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A mutation giving leaves with white spots has been identified

May 05, 2017

Garden and potted plants with white spots on their leaves are so popular that they are specially selected for this feature. An international research team has now identified a new mutation in the plant Lotus japonicus which gives leaves with white spots. These results could be important for the improvement of garden and potted plants.

Only few plant mutations are known to give plants with white spots on their leaves, and they are known primarily in the small plant thale cress (arabidopsis), and hence plant breeders are interested in developing new types.

In the plant molecular group at the Department of Molecular Biology and Genetics in Aarhus, the researchers have succeeded in finding a new mutation that can give the white spots. They have a collection of more than 100,000 plant lines ( where a so-called retrotransposon has inserted new copies in the genome, thus creating mutations. The retrotransposon has spontaneously become active in Lotus japonicus, which the research group uses as a model plant in their studies. The group has identified where new copies of the retrotransposon have entered the genome in the different lines. However, the mutants are smaller as they have not developed chloroplasts in the white spots, where they cannot use the energy from sunlight to build up their sugars.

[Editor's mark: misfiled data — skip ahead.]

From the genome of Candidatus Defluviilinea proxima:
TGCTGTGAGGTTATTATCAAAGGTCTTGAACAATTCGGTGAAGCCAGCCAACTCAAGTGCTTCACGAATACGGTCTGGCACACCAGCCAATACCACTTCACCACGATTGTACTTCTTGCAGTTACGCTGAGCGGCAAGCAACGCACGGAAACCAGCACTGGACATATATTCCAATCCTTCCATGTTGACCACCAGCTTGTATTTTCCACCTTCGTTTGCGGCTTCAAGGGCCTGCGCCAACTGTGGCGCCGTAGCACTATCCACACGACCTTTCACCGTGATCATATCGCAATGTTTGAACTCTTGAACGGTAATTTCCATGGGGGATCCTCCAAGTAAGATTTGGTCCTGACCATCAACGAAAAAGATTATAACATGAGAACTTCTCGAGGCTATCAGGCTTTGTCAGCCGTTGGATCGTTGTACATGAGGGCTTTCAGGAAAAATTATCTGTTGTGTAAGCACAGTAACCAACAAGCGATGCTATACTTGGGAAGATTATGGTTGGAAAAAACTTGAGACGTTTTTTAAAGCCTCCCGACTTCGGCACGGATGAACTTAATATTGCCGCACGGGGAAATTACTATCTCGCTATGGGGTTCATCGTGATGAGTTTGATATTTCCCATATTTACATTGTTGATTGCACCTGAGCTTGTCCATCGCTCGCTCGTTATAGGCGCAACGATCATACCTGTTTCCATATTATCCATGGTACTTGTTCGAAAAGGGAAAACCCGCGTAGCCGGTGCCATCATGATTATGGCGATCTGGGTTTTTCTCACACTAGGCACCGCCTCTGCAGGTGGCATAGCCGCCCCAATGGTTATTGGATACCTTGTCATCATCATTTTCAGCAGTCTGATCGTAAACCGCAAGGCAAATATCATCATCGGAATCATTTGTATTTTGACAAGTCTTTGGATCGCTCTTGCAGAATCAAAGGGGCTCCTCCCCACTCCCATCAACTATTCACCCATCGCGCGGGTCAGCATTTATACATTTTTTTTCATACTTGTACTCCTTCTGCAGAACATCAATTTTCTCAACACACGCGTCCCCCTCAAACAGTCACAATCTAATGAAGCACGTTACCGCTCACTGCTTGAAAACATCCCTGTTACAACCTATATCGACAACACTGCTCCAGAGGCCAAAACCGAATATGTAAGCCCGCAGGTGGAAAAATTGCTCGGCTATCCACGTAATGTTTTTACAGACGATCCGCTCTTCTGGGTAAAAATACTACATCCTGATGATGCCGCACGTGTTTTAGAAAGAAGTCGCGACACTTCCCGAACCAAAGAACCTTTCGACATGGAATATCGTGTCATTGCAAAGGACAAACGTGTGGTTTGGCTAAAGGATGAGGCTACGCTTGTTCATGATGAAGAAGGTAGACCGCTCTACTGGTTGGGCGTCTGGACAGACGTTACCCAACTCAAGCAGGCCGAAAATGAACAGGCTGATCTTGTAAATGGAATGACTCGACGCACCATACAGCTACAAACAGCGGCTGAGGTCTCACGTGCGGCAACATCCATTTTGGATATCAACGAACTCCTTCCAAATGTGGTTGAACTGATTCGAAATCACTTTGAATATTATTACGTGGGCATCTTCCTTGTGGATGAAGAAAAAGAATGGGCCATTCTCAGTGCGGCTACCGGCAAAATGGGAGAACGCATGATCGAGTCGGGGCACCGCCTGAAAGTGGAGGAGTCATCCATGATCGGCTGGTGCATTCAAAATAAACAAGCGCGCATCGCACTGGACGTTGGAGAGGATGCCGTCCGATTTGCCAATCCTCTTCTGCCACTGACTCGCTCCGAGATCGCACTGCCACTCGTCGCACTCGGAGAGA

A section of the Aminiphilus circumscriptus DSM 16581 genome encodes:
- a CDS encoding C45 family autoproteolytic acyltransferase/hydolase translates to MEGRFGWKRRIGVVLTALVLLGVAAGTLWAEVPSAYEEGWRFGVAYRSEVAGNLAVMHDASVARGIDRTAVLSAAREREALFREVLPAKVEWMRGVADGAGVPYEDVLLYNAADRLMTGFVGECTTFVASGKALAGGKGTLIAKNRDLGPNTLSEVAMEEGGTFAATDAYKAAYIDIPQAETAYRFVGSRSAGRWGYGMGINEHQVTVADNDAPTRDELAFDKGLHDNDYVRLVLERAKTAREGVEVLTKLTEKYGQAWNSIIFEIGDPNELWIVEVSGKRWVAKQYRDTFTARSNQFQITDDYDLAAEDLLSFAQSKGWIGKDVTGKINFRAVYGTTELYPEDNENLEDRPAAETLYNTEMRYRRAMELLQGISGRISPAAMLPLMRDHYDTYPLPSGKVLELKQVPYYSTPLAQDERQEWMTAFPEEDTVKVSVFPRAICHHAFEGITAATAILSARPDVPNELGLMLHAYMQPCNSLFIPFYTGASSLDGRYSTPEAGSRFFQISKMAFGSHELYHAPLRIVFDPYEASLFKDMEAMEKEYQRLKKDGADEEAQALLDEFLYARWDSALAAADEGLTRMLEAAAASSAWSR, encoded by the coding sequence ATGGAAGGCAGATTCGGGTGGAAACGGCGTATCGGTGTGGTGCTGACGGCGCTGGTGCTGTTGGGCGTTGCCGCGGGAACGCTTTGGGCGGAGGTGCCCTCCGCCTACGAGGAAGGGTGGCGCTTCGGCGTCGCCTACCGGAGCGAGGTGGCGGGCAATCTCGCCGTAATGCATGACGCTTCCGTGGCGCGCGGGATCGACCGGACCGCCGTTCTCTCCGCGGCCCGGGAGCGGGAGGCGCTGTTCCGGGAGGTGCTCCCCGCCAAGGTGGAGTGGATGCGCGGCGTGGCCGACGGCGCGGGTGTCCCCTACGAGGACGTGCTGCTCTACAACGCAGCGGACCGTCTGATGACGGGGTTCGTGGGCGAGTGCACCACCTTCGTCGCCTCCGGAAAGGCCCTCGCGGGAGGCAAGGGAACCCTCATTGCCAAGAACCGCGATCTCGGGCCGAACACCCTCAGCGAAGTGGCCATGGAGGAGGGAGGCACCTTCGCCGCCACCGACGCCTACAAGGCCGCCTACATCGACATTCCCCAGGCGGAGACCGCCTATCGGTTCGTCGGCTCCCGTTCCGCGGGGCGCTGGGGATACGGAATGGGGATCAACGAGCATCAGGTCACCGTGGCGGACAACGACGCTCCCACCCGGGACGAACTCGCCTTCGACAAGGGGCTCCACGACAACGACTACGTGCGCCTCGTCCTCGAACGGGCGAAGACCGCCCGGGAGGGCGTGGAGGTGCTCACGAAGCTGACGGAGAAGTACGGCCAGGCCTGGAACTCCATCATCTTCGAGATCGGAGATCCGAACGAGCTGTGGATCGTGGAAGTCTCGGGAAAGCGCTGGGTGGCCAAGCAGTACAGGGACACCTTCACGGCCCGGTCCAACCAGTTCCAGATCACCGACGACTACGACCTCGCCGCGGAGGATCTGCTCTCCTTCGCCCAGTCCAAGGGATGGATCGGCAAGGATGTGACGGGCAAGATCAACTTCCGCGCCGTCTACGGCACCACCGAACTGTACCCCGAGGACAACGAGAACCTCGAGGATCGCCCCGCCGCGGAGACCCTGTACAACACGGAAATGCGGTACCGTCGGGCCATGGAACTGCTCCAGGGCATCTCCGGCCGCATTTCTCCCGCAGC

By screening this population for mutants with an interesting appearance, two lines were found that gave beautiful spotty leaves. The researchers were able to identify the mutation behind this appearance. The mutation was found in the snowy cotyledon 2 gene (Sco2). A mutant in the corresponding gene from arabidopsis is already known, but here it was only known that -- as the mutant name Snowy Cotyledon indicates -- it results in white cotyledons (the first two leaves).

International collaboration led to results

The Danish researchers then established a collaboration with researchers who are experts in photosynthesis and chloroplasts at the University of Copenhagen and Ludwig Maximilians Universität, Munich. They were able to show that when growing the corresponding mutant from arabidopsis under conditions of light for a few hours, the leaves became much smaller. In addition to the lack of chlorophyll and carotenoids, some of the photosynthesis proteins in the sco2 mutants were also sparse.

Some of the proteins in the chloroplast are made from hereditary genes in the chloroplast itself, while other proteins (such as Sco2) are made from the DNA in the nucleus of the plant cell and then imported into the chloroplast. Previously, the predominant theory has been that the spotty leaves occur due to an imbalance between the amount of particular chloroplastic proteins encoded in the nucleus and chloroplastic proteins encoded in the chloroplast. The sco2 mutant does not seem to fit into this theory. Therefore, new ideas must be developed on how the spotty leaves in the sco2 mutant occur.

In addition to the sco2 mutant, other new Lotus japonicus mutants with spotty leaves have been isolated in Aarhus, which in the future will be used to give a more complete picture of how spotty leaves occur in plants. It may indicate new ways for the improvement of ornamental plants. Chloroplast proteins are crucial to the growth of all plants, so the results are also relevant for understanding how chloroplasts function in general.

The scientific article was been published in the journal Molecular Plant, 10, 721-734.

Aarhus University

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